From 3M Health Information Systems
ICD-10 financial impact update
Back in March, I reported at the CMS ICD-10 Coordination and Maintenance meeting that the expected financial impact of the conversion to ICD-10 for a typical Medicare inpatient case mix was -0.04% — that is, about $4 less on each $10,000 of reimbursement. I reminded the audience several times that such a tiny amount is statistically zero, since the study’s sampling error is at least 0.10%.
The report was based on several things particular to the Medicare setting in which I gave the talk:
- It used MS-DRG version 32, but MS-DRG version 33 is now released and will be the version in use during the first year of coding and reimbursement using ICD-10-CM/PCS.
- It used a Medicare population (MedPAR data), but some payers or states (like Oregon, where I live) use the MS-DRG grouper on a general population.
- It did not mention APR-DRGs, which are used instead of MS-DRGs in many state systems or payer contracts.
- It discussed the DRG shifts going from ICD-9 to ICD-10, but some organizations are contemplating using the CMS Reimbursement Map to translate claims from ICD-10 to ICD-9 after October 1, for the analysis of shifting as it occurs during that first year.
3M has developed tools to address these concerns for providers and payers interested in seeing how their populations will fare with the transition to ICD-10. Using these tools, I have updated the March results and broadened them to other groupers and populations.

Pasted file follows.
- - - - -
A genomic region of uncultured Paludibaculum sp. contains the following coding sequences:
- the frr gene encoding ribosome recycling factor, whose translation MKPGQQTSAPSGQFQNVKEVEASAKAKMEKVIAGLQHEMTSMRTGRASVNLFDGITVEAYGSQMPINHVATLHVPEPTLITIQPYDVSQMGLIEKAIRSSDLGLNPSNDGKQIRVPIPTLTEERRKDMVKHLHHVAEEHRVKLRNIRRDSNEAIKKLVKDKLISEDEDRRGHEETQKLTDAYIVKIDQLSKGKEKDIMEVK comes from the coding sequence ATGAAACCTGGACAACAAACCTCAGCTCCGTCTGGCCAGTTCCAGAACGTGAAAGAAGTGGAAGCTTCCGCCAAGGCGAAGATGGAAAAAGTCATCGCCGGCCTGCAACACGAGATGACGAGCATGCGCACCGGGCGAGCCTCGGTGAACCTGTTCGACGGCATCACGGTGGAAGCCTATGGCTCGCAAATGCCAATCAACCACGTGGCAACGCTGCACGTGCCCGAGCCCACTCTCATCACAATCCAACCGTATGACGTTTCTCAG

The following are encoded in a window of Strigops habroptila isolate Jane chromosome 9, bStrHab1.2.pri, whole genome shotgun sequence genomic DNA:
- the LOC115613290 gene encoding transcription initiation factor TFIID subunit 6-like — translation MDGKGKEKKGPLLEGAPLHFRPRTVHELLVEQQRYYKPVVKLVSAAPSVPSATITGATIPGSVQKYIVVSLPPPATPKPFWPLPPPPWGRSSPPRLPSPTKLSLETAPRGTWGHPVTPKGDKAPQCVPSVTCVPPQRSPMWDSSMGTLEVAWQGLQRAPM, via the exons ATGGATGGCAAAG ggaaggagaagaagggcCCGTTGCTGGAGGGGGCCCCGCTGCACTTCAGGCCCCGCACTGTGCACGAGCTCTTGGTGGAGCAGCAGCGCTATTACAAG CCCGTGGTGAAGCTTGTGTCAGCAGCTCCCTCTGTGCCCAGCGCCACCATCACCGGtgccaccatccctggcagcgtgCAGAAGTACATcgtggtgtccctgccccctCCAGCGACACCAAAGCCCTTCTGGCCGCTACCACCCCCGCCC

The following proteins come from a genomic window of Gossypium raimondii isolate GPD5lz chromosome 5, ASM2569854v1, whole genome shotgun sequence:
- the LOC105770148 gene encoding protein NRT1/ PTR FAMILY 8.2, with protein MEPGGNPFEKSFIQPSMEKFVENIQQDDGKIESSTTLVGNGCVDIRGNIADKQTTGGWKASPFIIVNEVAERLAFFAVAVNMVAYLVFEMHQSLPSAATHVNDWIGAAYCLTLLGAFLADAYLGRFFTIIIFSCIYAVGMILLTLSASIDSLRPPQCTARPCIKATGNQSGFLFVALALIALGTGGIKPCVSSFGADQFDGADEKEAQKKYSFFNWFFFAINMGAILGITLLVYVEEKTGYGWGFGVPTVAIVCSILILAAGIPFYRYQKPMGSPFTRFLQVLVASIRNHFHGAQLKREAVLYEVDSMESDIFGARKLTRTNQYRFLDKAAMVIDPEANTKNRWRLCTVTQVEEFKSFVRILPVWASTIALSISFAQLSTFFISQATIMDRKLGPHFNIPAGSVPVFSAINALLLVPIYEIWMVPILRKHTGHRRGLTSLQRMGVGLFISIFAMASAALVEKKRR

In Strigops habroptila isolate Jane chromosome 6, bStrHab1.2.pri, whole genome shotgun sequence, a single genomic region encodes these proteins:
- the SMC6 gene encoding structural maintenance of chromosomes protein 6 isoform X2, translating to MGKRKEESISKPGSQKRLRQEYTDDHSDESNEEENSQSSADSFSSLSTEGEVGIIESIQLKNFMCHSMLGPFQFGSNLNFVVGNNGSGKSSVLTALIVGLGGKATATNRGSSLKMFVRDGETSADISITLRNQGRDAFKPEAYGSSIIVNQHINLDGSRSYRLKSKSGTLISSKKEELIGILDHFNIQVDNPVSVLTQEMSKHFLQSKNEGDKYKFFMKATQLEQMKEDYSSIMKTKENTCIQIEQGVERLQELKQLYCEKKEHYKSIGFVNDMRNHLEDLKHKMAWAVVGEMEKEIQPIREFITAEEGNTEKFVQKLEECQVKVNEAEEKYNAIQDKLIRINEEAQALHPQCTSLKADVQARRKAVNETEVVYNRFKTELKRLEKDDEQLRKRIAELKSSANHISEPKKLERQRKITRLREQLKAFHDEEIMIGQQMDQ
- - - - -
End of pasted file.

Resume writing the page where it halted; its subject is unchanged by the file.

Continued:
At the highest level, DRG financial impact results are reported with two numbers: the percentage of cases with a DRG-shift, and the net reimbursement change percentage. A DRG-shift occurs when the DRG computed for a record coded with the submitted code set (ICD-9 or ICD-10) is different from the DRG computed for the same record after translation (to ICD-10 or ICD-9 respectively). Some shifts will be to higher weighted DRGs, some to lower weighted DRGs. By adding up the differences in the weights and dividing by the total weights for the untranslated DRGs, you get the net expected DRG weight change percentage. Since DRG reimbursement primarily depends on DRG weights (and since these studies do not take into account exceptions like outliers), we equate the net expected reimbursement change to the net expected weight change.
Both the DRG-shift percentage and the net expected reimbursement change percentage depend on the case mix of the population under study. The net expected reimbursement change percentage also depends on the set of DRG weights used. Different states and/or payers have different sets of weights depending on type of DRG, version and effective date. In choosing from scores of published weight sets or the option of uploading my own I used CMS weights for MS-DRG results and a national generic weight set for APR-DRG results.
For reference, the numbers reported in the March talk, using MS-DRGv32, a Medicare population and version 32 CMS weights were: 1.07% MS-DRG shifts, -0.04% net expected reimbursement change.